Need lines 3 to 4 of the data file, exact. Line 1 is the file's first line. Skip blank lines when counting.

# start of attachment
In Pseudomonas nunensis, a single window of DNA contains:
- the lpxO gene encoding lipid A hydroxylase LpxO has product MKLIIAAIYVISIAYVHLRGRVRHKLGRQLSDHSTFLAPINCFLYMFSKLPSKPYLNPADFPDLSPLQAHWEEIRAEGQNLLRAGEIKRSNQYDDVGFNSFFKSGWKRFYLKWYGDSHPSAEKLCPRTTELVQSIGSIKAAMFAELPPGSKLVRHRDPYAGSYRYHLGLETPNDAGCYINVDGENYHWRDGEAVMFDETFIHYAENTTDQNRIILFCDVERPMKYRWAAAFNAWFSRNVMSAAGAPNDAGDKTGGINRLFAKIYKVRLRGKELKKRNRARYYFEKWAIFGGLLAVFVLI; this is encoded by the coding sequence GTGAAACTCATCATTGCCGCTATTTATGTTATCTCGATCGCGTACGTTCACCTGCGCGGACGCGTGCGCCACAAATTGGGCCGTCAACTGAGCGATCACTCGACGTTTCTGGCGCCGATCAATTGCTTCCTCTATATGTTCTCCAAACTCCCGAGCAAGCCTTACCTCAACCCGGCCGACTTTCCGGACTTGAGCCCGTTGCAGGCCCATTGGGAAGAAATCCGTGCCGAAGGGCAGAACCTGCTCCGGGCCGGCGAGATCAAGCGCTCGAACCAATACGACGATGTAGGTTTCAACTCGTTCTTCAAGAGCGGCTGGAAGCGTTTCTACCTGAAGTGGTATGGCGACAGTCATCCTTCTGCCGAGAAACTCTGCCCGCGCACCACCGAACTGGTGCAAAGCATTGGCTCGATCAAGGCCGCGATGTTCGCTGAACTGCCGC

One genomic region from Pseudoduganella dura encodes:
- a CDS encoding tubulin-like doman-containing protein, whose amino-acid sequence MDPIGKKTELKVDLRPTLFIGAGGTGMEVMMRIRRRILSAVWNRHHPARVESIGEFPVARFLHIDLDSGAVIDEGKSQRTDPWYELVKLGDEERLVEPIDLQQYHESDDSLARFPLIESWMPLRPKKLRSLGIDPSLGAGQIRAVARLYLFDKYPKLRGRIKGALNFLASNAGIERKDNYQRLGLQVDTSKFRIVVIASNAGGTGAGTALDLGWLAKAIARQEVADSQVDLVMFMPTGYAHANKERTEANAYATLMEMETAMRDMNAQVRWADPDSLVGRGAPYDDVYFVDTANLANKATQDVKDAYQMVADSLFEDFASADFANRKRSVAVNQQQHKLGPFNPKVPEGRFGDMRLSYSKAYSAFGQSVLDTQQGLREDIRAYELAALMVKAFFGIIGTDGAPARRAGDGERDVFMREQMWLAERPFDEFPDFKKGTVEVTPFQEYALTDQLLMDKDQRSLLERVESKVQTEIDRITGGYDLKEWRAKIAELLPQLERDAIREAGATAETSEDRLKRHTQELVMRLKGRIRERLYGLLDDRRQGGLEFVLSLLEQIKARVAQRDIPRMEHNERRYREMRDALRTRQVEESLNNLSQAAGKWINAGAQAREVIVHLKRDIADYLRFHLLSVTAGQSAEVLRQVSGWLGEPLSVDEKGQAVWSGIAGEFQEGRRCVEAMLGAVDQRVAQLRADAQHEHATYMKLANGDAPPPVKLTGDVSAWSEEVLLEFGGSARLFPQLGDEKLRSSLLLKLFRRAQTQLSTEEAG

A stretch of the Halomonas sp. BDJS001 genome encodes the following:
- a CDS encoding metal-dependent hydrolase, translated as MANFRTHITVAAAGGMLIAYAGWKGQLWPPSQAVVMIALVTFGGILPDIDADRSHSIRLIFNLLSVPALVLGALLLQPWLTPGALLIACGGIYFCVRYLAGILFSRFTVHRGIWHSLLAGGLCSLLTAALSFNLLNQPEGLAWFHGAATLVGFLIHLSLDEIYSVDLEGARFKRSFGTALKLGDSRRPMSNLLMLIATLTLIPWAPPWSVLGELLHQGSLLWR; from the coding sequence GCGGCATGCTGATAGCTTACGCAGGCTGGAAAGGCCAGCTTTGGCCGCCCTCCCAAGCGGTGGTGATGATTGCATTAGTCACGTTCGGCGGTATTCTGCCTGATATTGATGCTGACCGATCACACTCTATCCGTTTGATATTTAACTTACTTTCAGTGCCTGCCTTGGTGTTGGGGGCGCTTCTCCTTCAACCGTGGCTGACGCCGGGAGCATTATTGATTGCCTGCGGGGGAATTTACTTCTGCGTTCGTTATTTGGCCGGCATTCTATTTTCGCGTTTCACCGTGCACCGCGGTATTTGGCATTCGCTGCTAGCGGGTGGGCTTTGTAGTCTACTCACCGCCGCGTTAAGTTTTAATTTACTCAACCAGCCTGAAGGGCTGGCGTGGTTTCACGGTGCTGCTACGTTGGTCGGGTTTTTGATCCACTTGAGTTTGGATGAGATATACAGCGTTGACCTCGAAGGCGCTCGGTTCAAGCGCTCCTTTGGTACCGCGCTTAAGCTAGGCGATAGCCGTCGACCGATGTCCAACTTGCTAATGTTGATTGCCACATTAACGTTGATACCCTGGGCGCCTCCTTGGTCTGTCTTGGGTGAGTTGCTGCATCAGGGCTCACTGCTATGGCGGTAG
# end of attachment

One genomic region from Pseudoduganella dura encodes:
- a CDS encoding tubulin-like doman-containing protein, whose amino-acid sequence MDPIGKKTELKVDLRPTLFIGAGGTGMEVMMRIRRRILSAVWNRHHPARVESIGEFPVARFLHIDLDSGAVIDEGKSQRTDPWYELVKLGDEERLVEPIDLQQYHESDDSLARFPLIESWMPLRPKKLRSLGIDPSLGAGQIRAVARLYLFDKYPKLRGRIKGALNFLASNAGIERKDNYQRLGLQVDTSKFRIVVIASNAGGTGAGTALDLGWLAKAIARQEVADSQVDLVMFMPTGYAHANKERTEANAYATLMEMETAMRDMNAQVRWADPDSLVGRGAPYDDVYFVDTANLANKATQDVKDAYQMVADSLFEDFASADFANRKRSVAVNQQQHKLGPFNPKVPEGRFGDMRLSYSKAYSAFGQSVLDTQQGLREDIRAYELAALMVKAFFGIIGTDGAPARRAGDGERDVFMREQMWLAERPFDEFPDFKKGTVEVTPFQEYALTDQLLMDKDQRSLLERVESKVQTEIDRITGGYDLKEWRAKIAELLPQLERDAIREAGATAETSEDRLKRHTQELVMRLKGRIRERLYGLLDDRRQGGLEFVLSLLEQIKARVAQRDIPRMEHNERRYREMRDALRTRQVEESLNNLSQAAGKWINAGAQAREVIVHLKRDIADYLRFHLLSVTAGQSAEVLRQVSGWLGEPLSVDEKGQAVWSGIAGEFQEGRRCVEAMLGAVDQRVAQLRADAQHEHATYMKLANGDAPPPVKLTGDVSAWSEEVLLEFGGSARLFPQLGDEKLRSSLLLKLFRRAQTQLSTEEAG